At first glance, Helen Levitt's work is so undemonstrative, so seemingly artless that it is not easily perceived as the complex, knowing, and lyrical art that it is. Her pictures of children capture moments of transfixed play or emotional intensity, but from a respectful distance. She often photographed with a right-angle viewfinder attachment so that people would be unaware of her watching and recording them.
In this 1938 photo from the Upper East Side, the children with the mirror are entirely and imaginatively absorbed in their play: some pick shards out of the gutter; others examine the broken bits of glass; and two others, with the grace and solemnity of Renaissance angels, hold the empty frame as though parting a curtain for the child on the tricycle.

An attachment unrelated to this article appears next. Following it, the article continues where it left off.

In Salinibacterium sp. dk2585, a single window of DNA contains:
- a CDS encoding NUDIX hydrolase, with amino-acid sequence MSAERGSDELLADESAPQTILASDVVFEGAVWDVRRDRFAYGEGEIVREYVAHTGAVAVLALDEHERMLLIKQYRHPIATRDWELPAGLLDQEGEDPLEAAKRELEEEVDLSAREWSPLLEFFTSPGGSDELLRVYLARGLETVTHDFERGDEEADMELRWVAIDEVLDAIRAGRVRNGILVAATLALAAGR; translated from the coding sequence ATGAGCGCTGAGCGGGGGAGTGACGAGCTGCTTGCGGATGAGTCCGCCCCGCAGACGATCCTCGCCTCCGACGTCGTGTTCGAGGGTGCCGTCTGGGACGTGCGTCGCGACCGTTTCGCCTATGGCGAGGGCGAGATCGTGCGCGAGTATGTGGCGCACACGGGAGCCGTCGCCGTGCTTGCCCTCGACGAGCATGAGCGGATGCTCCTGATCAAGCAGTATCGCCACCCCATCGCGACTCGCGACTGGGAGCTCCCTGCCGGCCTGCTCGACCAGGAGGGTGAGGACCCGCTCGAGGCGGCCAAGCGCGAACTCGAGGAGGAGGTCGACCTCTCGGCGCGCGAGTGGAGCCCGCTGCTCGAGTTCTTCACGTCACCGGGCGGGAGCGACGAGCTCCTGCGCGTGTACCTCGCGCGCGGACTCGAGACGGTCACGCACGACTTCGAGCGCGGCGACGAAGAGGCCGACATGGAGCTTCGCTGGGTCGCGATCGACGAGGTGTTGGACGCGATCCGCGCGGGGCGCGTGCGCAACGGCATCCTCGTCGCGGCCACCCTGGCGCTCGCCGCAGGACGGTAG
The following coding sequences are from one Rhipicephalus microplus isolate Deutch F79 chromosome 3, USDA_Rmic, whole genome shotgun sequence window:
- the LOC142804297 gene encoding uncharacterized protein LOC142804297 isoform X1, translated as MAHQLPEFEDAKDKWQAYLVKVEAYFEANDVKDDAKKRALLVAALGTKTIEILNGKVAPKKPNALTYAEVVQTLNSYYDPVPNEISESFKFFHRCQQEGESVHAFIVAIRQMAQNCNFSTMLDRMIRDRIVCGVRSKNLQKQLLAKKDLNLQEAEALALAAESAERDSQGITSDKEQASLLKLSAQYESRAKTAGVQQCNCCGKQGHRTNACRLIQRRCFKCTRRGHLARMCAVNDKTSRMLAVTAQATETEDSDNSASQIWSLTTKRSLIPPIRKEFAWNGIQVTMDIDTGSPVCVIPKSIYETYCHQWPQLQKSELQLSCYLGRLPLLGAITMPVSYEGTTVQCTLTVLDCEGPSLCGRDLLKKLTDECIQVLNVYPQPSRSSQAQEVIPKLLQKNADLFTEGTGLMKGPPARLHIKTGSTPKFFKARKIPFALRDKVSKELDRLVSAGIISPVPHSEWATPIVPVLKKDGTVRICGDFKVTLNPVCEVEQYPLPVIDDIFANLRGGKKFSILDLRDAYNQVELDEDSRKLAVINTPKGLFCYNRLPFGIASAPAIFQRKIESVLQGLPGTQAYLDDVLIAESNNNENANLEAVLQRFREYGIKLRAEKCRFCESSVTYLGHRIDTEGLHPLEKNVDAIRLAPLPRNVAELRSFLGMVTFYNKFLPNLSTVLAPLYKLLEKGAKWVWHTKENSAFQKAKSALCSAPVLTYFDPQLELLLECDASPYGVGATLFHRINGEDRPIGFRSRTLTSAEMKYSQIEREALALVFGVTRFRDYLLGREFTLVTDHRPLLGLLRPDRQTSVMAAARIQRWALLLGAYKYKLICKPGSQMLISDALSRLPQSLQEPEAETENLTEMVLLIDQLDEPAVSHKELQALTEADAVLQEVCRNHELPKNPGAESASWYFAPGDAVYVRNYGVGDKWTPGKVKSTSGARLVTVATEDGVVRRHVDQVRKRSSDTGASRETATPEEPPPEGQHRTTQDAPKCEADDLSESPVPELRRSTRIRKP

The children are surrounded by more activity on the street than is usual for most of Levitt's work. Other children giggle, a woman tends a baby carriage, men lounge in front of a shoe repair store; but the children near the curb, spread out into a graceful circle and seen with the formal elegance of a group of dancers in a Poussin painting, are as oblivious of them as they are of the photographer herself.